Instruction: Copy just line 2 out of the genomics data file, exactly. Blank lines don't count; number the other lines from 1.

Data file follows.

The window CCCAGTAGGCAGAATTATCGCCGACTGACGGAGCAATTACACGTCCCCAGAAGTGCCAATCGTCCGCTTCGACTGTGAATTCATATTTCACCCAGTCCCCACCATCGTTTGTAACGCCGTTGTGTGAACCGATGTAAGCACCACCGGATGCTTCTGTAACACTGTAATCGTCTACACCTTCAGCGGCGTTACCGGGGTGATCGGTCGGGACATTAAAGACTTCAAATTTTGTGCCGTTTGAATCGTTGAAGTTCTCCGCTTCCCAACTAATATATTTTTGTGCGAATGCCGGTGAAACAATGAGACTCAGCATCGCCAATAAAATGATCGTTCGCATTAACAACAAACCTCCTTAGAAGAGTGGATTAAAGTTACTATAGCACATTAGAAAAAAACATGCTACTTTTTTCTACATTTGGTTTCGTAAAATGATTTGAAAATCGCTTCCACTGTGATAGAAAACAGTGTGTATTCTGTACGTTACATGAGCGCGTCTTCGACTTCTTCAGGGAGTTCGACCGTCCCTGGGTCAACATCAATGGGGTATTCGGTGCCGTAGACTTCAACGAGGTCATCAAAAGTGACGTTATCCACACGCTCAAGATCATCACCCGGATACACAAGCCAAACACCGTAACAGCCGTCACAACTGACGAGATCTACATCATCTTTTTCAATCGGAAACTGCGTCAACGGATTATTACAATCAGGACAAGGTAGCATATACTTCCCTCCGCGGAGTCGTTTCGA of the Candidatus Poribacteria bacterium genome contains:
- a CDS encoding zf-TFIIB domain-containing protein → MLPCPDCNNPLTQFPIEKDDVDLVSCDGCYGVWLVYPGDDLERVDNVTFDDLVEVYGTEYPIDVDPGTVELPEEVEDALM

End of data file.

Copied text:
- a CDS encoding zf-TFIIB domain-containing protein → MLPCPDCNNPLTQFPIEKDDVDLVSCDGCYGVWLVYPGDDLERVDNVTFDDLVEVYGTEYPIDVDPGTVELPEEVEDALM